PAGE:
Bill Montgomery's Victims Break: 14 Captured in Sportex Raid Plead Out Under Coercion
Maricopa County Attorney Bill Montgomery must feel really proud of himself. After more than three months in Sheriff Joe Arpaio's dirty, dangerous and sometimes deadly jails, 14 of the 23 undocumented workers being prosecuted in the MCSO's February 8 raid of Sportex Apparel cut plea deals with the prosecutor.
See also: -DPS Officer's Pursuit of DREAMer Lands Woman in Stir for Six Months (w/Update) -Bill Montgomery: Victimizer of Undocumented Workers, Turns "Victims' Rights" Advocate in DC -Bill Montgomery's Smoking Gun: ICE PowerPoint Shows Monty's Minions How to Deport More Immigrants -Bill Montgomery's Victims Rot in Jail, While Arizona Republic Praises His Hypocrisy on Immigration Reform
Charged with class four felonies involving identity theft and forgery, these parents, grandparents, aunts and uncles pleaded to class six criminal impersonation on April 30. The judge gave them all time served and six months of unsupervised probation.
But this does not guarantee their freedom, as they will now be transferred to the custody of U.S. Immigration and Customs Enforcement. And under the guidelines taught to Montgomery's prosecutors in early January of 2012, deportation is "no problem," for ICE if the subsection of the law is specified.
And in the case of all 14 plea deals, the subsection is specified.
What's particularly disgusting is that Monty's prosecutors could have let these people plead to a misdemeanor, as they recently did in the case of 23 year-old Solaguahire Zenil, who had been arrested by Arizona Department of Public Safety six months prior.
As I pointed out in a blog post last week, Zenil's case was exceptional because, according to her attorney, the MCAO essentially admitted it effed up in Zenil's case, and held this girl nonbondable for half a year, even though the Social Security Number was her own, legally obtained in the early '90s, when just about anyone could obtain one.
Nevertheless, the fact that Zenil's charge went from a class four to a misdemeanor proves conclusively that when Montgomery says he cannot charge undocumented workers with a misdemeanor, he's lying his ass off.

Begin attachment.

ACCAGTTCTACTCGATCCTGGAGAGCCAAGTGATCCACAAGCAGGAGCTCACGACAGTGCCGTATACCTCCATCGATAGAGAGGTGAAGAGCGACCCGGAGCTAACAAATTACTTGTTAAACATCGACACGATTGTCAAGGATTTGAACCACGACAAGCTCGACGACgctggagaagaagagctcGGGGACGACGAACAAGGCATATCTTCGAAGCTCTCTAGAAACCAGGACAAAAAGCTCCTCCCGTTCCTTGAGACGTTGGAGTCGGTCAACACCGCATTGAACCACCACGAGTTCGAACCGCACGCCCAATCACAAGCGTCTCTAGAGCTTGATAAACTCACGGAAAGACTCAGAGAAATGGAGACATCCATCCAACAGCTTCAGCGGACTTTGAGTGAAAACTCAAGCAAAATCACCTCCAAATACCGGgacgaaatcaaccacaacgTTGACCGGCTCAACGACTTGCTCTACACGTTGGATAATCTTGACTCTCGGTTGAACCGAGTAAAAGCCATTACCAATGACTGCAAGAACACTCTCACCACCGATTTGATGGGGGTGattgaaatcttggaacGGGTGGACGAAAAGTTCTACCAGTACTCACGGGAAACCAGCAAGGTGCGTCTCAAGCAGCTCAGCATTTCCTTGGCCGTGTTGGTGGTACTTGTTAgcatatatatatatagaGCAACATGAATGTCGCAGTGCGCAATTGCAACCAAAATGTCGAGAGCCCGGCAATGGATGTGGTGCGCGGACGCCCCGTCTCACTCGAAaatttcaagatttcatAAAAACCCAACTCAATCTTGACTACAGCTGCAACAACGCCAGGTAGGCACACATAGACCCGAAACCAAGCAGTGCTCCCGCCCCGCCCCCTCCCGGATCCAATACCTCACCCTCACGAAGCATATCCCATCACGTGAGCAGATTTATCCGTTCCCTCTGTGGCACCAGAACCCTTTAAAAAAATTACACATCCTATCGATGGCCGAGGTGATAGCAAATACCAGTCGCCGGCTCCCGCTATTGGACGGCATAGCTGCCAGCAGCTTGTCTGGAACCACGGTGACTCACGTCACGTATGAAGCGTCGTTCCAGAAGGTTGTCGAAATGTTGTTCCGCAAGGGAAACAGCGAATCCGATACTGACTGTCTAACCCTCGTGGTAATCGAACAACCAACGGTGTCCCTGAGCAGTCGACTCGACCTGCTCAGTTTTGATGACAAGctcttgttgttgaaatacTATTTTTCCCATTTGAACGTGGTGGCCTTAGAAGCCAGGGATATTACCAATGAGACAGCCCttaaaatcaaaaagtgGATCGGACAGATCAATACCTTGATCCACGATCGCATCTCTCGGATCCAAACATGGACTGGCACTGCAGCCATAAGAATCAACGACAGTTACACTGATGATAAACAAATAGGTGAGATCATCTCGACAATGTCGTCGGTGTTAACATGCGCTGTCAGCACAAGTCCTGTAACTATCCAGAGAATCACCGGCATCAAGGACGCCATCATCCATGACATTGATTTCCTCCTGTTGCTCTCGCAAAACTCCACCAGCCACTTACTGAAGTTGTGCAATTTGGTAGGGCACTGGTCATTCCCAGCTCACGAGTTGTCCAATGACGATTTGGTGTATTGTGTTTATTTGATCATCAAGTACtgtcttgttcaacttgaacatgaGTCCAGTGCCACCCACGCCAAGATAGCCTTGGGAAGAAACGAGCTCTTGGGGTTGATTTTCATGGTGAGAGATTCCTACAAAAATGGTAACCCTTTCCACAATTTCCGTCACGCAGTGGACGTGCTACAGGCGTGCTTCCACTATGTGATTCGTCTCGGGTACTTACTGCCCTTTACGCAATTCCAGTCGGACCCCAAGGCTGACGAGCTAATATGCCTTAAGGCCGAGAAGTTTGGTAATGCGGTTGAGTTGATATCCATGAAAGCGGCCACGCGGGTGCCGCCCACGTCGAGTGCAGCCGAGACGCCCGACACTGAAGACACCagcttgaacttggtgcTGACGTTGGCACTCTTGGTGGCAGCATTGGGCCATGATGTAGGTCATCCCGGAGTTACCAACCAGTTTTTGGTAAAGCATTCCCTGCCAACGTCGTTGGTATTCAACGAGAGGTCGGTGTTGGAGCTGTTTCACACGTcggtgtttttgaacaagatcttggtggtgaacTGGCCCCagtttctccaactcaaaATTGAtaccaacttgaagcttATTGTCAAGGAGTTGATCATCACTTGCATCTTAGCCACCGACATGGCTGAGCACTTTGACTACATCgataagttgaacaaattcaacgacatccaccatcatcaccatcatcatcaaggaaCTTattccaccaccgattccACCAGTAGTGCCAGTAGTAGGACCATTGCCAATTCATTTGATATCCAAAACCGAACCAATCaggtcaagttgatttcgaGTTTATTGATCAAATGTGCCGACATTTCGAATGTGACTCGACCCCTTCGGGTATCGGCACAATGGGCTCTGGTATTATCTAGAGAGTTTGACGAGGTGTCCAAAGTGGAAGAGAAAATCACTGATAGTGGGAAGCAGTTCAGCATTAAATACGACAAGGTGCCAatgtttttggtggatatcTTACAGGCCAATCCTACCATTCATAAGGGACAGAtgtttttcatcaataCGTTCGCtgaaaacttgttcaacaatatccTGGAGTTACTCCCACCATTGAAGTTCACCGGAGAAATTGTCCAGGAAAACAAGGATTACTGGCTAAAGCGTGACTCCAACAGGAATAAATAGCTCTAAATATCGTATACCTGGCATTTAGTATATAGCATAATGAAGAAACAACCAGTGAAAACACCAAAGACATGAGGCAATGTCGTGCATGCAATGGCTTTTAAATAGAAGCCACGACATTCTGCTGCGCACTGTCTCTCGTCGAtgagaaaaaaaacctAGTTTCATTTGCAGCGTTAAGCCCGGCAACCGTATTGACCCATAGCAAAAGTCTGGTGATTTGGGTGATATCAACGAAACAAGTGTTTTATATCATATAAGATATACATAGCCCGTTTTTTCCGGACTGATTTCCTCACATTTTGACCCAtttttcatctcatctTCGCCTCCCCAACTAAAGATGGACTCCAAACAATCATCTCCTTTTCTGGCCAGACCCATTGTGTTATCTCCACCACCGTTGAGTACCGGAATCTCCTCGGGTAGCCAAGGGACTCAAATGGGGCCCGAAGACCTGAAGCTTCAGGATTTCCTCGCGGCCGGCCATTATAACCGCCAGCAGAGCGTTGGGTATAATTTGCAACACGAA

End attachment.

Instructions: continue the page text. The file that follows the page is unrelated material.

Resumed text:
A misdemeanor would likely result in release from ICE custody, and the chance to remain in the United States. It would also make that person eligible to benefit from either Deferred Action for Childhood Arrivals (depending on his or her age) or from the comprehensive immigration reform legislation recently introduced in the U.S. Senate.
In both cases, a felony conviction is a bar to legal status.
But Monty won't go there, which is particularly infuriating, considering the fact that he continues to ignore any evidence uncovered of culpability on the part of the employers raided by the MCSO.
Why? My theory is that he could not stand the blowback, should he go after employers. Also, the employers have money, with which they can hire high-priced lawyers to fight for them.
The undocumented are poor, they have little money, and unlike the employers, can be denied bond if charged with a class four felony or above. The undocumented are the perfect targets, and a long stay in Joe's gulags, away from their families, and surrounded by menacing guards and real criminals, often coerces them into signing plea agreements that are not in their best interests.
Ultimately, Montgomery is a bully and a coward. He picks on those who often do not have the resources with which to do battle. He makes their children weep for their parents. All while trying to sound as if he's a reasonable Republican who supports immigration reform.
The video above, from the human rights organization Puente, interviews some of the children of those people who recently took Monty's cruel plea deal.
In addition, Puente has posted a petition asking ICE and the federal government to show mercy, as Bill Montgomery seems unable to do.
Get the This Week's Top Stories Newsletter
Every week we collect the latest news, music and arts stories — along with film and food reviews and the best things to do this week — so that you’ll never miss Phoenix New Times' biggest stories.